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From One WWII Vet To Another–The Ability To Read Again
Thank you to Shawna Hanson of MonTECH, the Montana AT Act Program, for this wonderful program success story.
Charles “Chuck” Webber is no stranger to tough situations. Over 23 years in the U.S. Air Force, he served as navigator on 60 missions during World War II. One harrowing mission required his crew to bomb a railway center near the Vatican. “If you miss the yards and hit the Vatican, you might as well not come home,” Chuck commented recently. “We hit our target and we missed the Vatican. If we hadn’t, you can imagine what kind of fuss that would have made.”
Well, I’m not sure that I can. What I am sure of is this: Chuck Webber is a man of courage and conviction who had a fascinating career. He is also a straight talker, and when he discusses the hardship of his vision loss, I know he speaks from the heart.
At 99, this New Jersey native now lives in Missoula. He is an avid reader who built a massive library to enjoy in his retirement. “Every time I’d read a book I liked, I would buy a copy for my retirement library. I had a library built up of about 5,000 books,” he said. Then macular degeneration began stealing away his vision. The loss has been hard to take and is difficult to put into words: “For someone who has been a reader, when you lose your sight, it’s just unbelievable.”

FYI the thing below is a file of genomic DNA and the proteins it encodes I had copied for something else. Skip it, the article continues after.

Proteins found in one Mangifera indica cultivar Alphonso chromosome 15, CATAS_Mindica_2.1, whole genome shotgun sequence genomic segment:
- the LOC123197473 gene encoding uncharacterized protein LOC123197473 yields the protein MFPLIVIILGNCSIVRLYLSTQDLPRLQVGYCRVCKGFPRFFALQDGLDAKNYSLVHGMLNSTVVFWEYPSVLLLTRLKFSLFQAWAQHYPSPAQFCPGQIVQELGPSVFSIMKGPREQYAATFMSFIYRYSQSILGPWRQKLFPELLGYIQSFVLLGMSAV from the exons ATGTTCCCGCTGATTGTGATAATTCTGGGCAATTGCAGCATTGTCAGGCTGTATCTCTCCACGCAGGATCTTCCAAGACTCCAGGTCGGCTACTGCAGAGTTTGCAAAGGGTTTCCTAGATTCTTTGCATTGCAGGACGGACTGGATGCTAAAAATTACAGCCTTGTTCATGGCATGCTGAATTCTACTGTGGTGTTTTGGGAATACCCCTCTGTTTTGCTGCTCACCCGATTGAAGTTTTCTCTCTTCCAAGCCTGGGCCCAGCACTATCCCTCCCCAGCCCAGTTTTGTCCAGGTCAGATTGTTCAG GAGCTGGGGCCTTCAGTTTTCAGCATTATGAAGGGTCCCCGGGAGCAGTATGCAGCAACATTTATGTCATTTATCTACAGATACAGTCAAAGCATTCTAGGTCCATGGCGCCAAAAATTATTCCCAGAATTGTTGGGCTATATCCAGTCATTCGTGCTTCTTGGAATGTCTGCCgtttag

Unable to read anymore, he was thrilled when he received a donated CCTV from MonTECH. A CCTV is a desktop device that magnifies text and changes contrast to improve readability. Perhaps most interesting, this CCTV was donated to MonTECH by the daughter of another 99-year-old WWII veteran, James W. Hahn. Hahn was also a veteran of the Korean War.
The CCTV makes a powerful difference in Chuck’s life, and he’s grateful to the family of James Hahn for the gift. “When you can’t read, and you can’t see people or recognize people, and then you get something like this,” he explained. “Suddenly you can read again and it’s a whole new world.”
The AT3 Center, the Association of AT Act Programs (ATAP), and the Administration on Community Living (ACL) make no endorsement, representation, or warranty expressed or implied for any product, device, or information set forth in this blog. The AT3 Center, ATAP, and ACL have not examined, reviewed, or tested any product or device hereto referred.
The Assistive Technology Act Technical Assistance and Training Center (AT3 Center) is a project funded under grant award #90ATT0003 by the U.S. Department of Health and Human Services Administration for Community Living (ACL). The AT3 Center provides technical assistance and support to AT Act Programs funded under Section 4 of the Assistive Technology Act of 1998, as amended (P.L. 108-364). The AT3 Center is a sponsored project of the Association of Assistive Technology Act Programs (ATAP). The information on this website does not necessarily reflect the position or policy of ACL, and no official endorsement should be inferred.
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